Popular styles of beaver hats circa 1830
[In homage to Bruce Nielson, I am dictating this post using Dragon dictation.]
Don Bradley wrote an intriguing paper titled Piercing the Veil: Temple Worship in the Lost 116 Pages. In the final section, Bradley discusses a lost story about how the interpreters, or Urim and Thummim, were found.
According to Fayette Lapham, Joseph Smith related some of the stories that were contained in the book of Mormon prior to publication. In one of these stories, the Liahona led the travelers to a curious set of implements. Unable to determine what these implements were, the man who found them (presumably the high priest of that time), took them into the tabernacle and present them to the Lord. The Lord tells the man to cover his head with skins. Once he had done so, the high priest was able to see the spiritual. And according to the story, after this point Liahona stopped working. Continue reading
This story reports about a conservative Oklahoma politician, an Assemblies of God pastor, who has introduced a bill that would end government marriage licenses. Marriages certificates would be signed by a religious official and then filed with the county clerk. For nonreligious marriages, people would file affidavits of common law marriage.
Here are more details:
The Cordell Republican says he wants to protect court clerks from having to issue licenses to same-sex couples. He doesn’t want these workers put in the position of having to condone or facilitate same-sex marriage.
Under his plan, a religious official would sign a couple’s marriage certificate, which would then be filed with the clerk. Marriages would no longer be performed by judges. If a couple did not have a religious official to preside over their wedding, they could file an affidavit of common law marriage.
“Marriages are not supposed to be a government thing anyway,” he said Wednesday.
Russ, a credentialed Assemblies of God minister, is upset with rulings that have supported same-sex marriage.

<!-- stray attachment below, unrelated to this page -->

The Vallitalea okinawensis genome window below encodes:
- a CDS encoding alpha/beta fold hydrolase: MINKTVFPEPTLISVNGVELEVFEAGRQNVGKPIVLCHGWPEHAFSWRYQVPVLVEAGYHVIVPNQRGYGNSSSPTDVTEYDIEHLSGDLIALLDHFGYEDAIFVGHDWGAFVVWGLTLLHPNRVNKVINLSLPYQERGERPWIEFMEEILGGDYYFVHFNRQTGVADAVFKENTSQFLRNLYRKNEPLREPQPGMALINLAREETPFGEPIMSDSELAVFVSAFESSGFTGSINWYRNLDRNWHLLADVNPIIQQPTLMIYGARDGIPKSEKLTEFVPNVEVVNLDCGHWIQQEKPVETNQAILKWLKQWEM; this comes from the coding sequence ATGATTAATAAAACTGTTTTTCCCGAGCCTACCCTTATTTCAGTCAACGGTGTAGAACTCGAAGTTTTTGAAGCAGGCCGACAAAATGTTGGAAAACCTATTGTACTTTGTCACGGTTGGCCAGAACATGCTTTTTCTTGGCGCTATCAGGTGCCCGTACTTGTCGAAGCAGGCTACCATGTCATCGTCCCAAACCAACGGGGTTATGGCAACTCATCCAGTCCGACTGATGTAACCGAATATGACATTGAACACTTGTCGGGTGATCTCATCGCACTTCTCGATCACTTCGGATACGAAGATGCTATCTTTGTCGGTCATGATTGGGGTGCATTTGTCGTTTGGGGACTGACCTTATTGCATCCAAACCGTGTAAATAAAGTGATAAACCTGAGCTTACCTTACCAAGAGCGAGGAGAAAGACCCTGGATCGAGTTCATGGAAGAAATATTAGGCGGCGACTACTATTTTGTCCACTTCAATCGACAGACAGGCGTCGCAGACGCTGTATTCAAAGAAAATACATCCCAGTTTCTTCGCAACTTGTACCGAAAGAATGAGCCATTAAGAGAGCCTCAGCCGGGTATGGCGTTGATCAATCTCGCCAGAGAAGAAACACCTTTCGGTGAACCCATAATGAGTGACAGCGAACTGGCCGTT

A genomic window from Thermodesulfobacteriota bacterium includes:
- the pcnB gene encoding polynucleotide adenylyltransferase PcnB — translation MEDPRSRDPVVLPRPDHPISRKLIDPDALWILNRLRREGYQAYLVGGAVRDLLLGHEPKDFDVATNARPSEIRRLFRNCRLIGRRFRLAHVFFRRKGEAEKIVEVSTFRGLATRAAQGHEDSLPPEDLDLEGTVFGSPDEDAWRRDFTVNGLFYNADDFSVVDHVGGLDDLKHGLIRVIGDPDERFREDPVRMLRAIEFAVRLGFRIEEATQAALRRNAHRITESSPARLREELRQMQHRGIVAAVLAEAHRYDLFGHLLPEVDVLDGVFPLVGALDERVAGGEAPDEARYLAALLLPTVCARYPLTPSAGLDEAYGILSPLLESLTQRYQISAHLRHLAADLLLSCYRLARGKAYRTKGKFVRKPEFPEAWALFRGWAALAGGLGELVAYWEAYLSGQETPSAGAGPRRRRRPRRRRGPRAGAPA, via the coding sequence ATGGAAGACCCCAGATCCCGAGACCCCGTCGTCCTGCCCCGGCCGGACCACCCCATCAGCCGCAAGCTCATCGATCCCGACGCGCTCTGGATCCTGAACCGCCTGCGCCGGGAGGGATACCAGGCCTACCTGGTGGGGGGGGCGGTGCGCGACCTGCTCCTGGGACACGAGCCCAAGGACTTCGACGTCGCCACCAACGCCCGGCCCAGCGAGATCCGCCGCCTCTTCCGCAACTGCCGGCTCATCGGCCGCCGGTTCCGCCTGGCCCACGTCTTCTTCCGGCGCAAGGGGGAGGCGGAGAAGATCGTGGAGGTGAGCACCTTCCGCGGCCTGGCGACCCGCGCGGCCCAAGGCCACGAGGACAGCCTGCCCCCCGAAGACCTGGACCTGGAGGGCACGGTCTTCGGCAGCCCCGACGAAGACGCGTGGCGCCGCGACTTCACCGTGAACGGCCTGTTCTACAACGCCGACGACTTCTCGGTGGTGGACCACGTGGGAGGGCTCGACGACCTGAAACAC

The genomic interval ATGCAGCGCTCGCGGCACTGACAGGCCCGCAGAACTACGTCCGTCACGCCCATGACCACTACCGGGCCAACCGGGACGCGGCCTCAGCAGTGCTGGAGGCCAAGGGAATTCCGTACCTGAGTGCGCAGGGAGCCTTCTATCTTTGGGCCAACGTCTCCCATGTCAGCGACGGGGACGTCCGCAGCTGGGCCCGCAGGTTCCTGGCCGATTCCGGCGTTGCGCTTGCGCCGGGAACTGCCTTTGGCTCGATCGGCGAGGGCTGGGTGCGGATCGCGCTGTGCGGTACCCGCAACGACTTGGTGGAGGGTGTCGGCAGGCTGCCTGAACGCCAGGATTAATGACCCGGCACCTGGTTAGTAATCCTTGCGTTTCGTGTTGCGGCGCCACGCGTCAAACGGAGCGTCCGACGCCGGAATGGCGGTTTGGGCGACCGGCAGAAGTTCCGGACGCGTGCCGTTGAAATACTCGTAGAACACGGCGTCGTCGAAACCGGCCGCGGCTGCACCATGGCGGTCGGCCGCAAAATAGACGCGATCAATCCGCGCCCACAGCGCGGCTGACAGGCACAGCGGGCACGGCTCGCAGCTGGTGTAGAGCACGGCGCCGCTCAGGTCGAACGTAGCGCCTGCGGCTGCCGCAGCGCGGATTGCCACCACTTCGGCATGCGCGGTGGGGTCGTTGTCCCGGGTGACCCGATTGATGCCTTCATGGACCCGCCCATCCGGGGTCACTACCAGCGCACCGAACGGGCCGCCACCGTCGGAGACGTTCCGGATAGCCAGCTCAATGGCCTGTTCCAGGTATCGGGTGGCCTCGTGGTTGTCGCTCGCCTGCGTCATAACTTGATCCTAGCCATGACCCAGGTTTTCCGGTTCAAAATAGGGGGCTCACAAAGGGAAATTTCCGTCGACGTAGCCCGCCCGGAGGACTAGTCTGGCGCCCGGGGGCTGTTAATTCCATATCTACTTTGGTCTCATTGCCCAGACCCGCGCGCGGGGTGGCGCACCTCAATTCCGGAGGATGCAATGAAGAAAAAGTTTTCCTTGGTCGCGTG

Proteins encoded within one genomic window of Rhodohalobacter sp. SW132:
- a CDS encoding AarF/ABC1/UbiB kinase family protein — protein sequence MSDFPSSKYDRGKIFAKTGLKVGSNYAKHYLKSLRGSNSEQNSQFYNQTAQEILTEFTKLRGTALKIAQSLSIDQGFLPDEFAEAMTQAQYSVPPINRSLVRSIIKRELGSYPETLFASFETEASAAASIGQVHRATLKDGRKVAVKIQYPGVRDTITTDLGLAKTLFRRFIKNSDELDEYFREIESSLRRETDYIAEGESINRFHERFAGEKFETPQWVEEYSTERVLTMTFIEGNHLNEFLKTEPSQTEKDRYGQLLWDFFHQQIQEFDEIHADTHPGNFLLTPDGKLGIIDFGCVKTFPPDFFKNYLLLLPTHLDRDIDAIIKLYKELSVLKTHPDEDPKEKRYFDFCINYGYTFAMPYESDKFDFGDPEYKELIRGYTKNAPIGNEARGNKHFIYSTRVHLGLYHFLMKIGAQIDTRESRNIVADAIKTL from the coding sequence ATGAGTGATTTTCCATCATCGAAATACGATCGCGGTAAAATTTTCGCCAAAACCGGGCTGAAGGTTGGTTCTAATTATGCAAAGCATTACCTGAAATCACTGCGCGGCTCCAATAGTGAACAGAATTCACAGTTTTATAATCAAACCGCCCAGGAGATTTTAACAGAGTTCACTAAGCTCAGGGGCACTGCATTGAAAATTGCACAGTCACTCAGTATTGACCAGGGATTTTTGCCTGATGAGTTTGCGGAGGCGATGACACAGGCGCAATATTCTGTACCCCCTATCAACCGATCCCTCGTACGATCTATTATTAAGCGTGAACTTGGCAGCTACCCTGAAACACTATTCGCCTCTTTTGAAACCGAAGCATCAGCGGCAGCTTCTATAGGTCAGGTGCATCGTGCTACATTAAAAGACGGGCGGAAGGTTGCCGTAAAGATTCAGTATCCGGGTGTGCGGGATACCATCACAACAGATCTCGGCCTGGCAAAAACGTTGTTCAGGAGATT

“There’s a lot of constituents and people across the state who are not through pushing back on the federal government for the slam down they’ve given us with Supreme Court rulings,” he said.
Same-sex marriage became legal in Oklahoma in October. That’s when the high court declined to review a federal court decision striking down a voter-approved ban on the practice.
My quick thoughts: this proposal does not “get government out of the marriage business.” Marriages must still be filed with the government. Would this plan help protect marriage as an institution or not? I don’t know if it would have much effect at all except on county clerks.
Any thoughts from M* readers?
My shoulder became so painful yesterday I couldn’t even do my job. Very scary. I’m going to see a surgeon now. But I think my BCC experiment is on hold, unfortunately. I need to concentrate on using my arm as little as possible for now, which means I have to cut out blogging again. *Sigh*
In April 1843, in the small village of Kinderhook, Illinois, Robert Wiley dug a deep shaft into the center of a nearby Indian mound ( to read the previous post about mounds click here). Wiley claimed to have had dreams in which valuable treasure was hidden in the mound. At first, Wiley dug the hole alone, but after a few days, Wilbur Fugate, Bridge Whitten, WP Harris, and few other men came to assist him. Soon after the men commenced digging they “found” six small bell shaped plates of copper held together by a ring. Also unearthed was a skeleton of a nine foot man. WP Harris took the plates home to wash them with sulphuric acid. Once the plates were cleaned, strange markings were revealed which appeared to be Egyptian hieroglyphics.
I read an interesting article at BCC today by Brad Masters. He gives his views (within the context of a Sunday School New Testament style lesson) as to why Mormons that lose their faith also seem to lose their faith in Jesus Christ.
A few thoughts. First, I suspect he’s right that Mormons tend to lose their faith in Jesus Christ when they lose their faith in Mormonism, but do we actually have any statistics to back this assumption up? Continue reading